Maybe it's just coincidence, but great leapers from Nureyev to Superman to Mercury have all favored funny-looking footgear. For his part, University of Arkansas senior Mike Conley likes to lace on a pair of specially designed silver spikes each time he triple-jumps. The shoes match the color of the medal Conley won in the triple jump at last summer's Olympic Games in Los Angeles. "I'm proud of my silver medal, and I want to show that I am," he says. But his clenched-teeth smile says otherwise: He really wanted gold shoes.
It has nagged at Conley, the world's No. 1-ranked triple jumper last year despite his Olympic defeat, that he fell three inches short of Al Joyner's winning jump of 56'7½" in L.A. He won't cite as an excuse the sprained left ankle that hindered him at the Games—though he admits that his chronically tender ankles are the reason for his new silver footwear, which has extra-thick padding around the ankle. "Last year I got light shoes for speed," he says. "This year I got sturdy shoes for support."
They obviously fit well, for what Conley turned in last Saturday at the NCAA Indoor Track and Field Championships in Syracuse was one of the sturdier performances in the 21-year history of the meet. He was the meet's dominant figure, successfully defending his NCAA titles in the triple jump (55'11¾") and long jump (25'10¼"), and helping Arkansas win its second straight team title, a crushing victory over runner-up Tennessee (70 points to 29). Conley was all over the infield, giving technical tips to teammates and cheering them on. "He's more happy when you win than when he wins," said the Razorbacks' Irish-born miler, Paul Donovan, winner of the 1,500. "You'd think he'd be all snobby, being so good—but he's just one of the lads."
Conley leaped into the '85 indoor season headlong, having strengthened his stringy 6-foot, 166-pound frame with offseason weight work that increased his squat lift from 220 to 500 pounds. He won all four of his pre-NCAA triple-jump competitions, coming within one-half inch of Willie Banks's world indoor record with a 57'1" jump at the USA/Mobil Indoor Championships last month in New York. At that meet he also won the national long-jump title with a 26'11¾" leap, the best indoor effort of his life. "A horse, that's what I call him," says Arkansas coach John McDonnell.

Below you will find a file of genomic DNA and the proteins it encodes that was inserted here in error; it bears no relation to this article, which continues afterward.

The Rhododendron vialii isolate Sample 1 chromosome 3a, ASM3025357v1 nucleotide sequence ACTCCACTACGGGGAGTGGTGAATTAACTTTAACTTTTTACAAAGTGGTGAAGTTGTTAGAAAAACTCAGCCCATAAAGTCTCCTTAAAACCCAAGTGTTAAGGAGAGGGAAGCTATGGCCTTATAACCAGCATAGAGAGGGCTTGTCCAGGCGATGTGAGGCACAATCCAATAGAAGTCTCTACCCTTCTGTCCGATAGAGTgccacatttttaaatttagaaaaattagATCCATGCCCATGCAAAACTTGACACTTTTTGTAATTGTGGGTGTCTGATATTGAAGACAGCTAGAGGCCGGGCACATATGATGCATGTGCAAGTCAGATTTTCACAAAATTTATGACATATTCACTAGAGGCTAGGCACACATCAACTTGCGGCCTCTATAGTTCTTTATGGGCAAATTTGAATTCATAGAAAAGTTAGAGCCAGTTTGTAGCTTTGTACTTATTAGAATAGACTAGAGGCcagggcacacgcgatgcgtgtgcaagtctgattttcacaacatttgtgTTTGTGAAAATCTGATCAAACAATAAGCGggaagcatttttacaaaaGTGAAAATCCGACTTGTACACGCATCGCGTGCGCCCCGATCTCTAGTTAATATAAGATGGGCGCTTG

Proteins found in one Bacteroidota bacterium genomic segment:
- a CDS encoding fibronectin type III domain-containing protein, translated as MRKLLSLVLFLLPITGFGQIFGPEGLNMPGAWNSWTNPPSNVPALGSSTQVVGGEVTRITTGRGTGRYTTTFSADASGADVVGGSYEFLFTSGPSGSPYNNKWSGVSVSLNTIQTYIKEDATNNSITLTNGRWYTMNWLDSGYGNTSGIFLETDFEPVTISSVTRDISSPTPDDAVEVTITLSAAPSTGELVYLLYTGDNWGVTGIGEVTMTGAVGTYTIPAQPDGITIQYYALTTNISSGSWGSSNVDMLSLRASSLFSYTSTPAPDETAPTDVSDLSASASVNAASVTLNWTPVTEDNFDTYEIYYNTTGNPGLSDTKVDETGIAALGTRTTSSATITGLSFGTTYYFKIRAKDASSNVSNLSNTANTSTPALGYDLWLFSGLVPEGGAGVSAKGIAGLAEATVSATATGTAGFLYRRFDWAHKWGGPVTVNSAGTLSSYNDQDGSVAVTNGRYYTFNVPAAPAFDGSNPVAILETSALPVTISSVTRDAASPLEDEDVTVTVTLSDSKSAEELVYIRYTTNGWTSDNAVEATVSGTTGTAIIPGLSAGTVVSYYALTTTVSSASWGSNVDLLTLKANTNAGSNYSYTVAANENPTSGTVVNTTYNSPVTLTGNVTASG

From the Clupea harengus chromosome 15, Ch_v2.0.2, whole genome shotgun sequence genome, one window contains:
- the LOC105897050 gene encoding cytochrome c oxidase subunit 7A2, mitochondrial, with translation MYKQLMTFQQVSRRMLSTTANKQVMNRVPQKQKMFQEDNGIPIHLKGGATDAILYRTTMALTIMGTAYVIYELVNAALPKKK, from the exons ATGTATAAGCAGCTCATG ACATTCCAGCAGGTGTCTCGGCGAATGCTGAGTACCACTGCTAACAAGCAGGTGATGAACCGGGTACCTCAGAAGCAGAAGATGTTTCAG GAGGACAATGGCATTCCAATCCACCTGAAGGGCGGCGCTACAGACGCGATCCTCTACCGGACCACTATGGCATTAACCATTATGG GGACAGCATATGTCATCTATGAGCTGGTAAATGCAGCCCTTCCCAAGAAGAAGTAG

March 18, 1985
"Hypertensive—that's what I used to call him," said Conley's mother, Ora, who had driven from Chicago with her husband, Alex, to watch the meet. "He was always moving around, always doing something." As a high school senior, Conley won Illinois state titles in the long jump, triple jump and 100 and 200 meters; he also high-jumped 6'8" and was a star wide receiver and all-state guard.
On Saturday, it seemed that not only Conley but also the whole Arkansas team was operating on a higher plane. Fourteen Razorbacks scored points, giving the 46-year-old McDonnell, formerly of County Mayo, Ireland, his third NCAA title in 12 months (two in indoor track and field, one in cross-country). McDonnell, who came to the U.S. in 1964 and to Arkansas in 1972, has taken the Razorbacks from the bottom of the Southwest Conference to the top of the nation. He has built a worldwide reputation for the school; his squad includes two Britons, a Bahamian, a Norwegian, a Canadian and, as one might expect, two Irishmen. "Arkansas is a lot like home," winks Donovan. "Plenty of green land...and funny accents."
While Conley was winning the men's triple jump, the women's triple was being contested for the first time in an NCAA indoor championship. And faster than you could say Belo Horizonte, Brazil, that city's favorite daughter, a Florida State sophomore named Esmeralda Garcia, who had never triple-jumped until a month ago, twice broke the women's indoor mark (raising it to 44'4") to win the event as the unheralded Lady Seminoles edged out Texas 34-32. Garcia, who represented Brazil in the 100 and long jump at Los Angeles but didn't make the finals in either event, didn't wear silver spikes at the NCAAs, but she and the other Lady Seminoles leaped for joy at their first indoor team title.